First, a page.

Just because many people are selling their homes in the current market doesn’t mean you should as well.
Consider holding off the sale if you haven’t built significant equity in your home, owe more on the property than it is worth, or have recently refinanced your mortgage.
Other more positive reasons to hold on to your home include having a low interest rate or being happy with your current property.
Always speak with a real estate professional, a tax adviser or a financial adviser before putting your home on the market.
We had been in a seller’s real estate market since mid-2020. This means more people were looking to buy than sell homes, and prices skyrocketed. Right now the market has cooled considerably, due to interest rake hikes.
Economists now expect this slowdown to result in lower prices in nearly half of markets across the country next year. Goldman Sachs believes national home prices will likely avoid a correction in 2023, and we can expect 39% of metropolitan areas to experience price declines!
Do your research carefully, examine your financial situation, and wait until you are in a better position to put your property on the market. This will maximize your chances of getting an optimal selling price for your home.
7 telltale signs you shouldn’t sell
Here are seven important considerations to keep in mind before putting your home on the market:
1. You are not sure you can afford current home prices
The spike in home prices may be great news when you’re the seller, but not so much if you’re on the buying side. An exorbitant price on a new house you buy could eat up your profit and potentially a good chunk of your savings as well.
To ensure that your budget can take the hit, check that you have enough cash to sell your current home, make a 20% down payment, and get financing for the property you’re looking to buy.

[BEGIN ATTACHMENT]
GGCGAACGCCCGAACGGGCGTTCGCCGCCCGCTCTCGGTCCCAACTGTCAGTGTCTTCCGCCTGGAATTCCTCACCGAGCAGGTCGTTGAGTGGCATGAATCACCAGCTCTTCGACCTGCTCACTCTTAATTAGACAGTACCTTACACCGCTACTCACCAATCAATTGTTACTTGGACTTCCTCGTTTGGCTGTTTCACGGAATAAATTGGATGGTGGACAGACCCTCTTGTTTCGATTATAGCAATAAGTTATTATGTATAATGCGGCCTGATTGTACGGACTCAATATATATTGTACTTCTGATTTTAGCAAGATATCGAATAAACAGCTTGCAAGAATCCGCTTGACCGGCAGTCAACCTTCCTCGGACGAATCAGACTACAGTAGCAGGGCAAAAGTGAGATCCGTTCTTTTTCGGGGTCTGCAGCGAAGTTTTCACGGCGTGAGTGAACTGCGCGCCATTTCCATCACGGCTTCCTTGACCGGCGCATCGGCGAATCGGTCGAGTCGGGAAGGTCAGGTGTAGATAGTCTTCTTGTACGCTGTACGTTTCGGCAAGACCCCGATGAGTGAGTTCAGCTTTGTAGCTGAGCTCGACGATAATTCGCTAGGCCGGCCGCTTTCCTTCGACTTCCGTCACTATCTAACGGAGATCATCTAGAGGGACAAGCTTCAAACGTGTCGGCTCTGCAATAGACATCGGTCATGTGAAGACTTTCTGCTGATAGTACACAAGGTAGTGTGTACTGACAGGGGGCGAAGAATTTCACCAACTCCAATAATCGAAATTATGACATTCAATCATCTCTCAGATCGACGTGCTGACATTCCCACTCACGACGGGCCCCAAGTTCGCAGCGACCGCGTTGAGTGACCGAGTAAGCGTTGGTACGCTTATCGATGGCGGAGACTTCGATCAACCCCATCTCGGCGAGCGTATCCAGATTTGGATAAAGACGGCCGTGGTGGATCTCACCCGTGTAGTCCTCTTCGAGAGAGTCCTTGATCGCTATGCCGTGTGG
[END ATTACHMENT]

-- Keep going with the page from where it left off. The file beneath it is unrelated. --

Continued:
2. You don’t have enough equity in your home
If you haven’t built much equity in your home, or owe more than the property is worth, now is not a good time to sell. Consider putting off the sale or renting it out until you’ve generated more equity. You also want to make sure the profits from the sale will cover the selling fees, the closing costs for your new home and any related expenses.
3. You have just refinanced your mortgage
Interest rates dropped to historic lows in 2020 and 2021, causing many homeowners to refinance and swap their existing home loans for ones with better terms.
If you’ve refinanced your property in the past couple of years, you may want to hold off on selling. Your new mortgage has likely improved your financial situation by lowering your monthly payments. And if you were lucky enough to lock your rates under 3%, you’re unlikely to get a better deal if you buy a new property now.
4. You are looking at high capital gains taxes
Profits from real estate sales are subject to capital gains tax. The exact rate depends on how long you held the property before selling. If you held the asset for up to a year, it would be subject to ordinary income tax brackets ranging from 10% to 37%. If you held the asset for longer than a year, you’re looking at rates of up to 20%.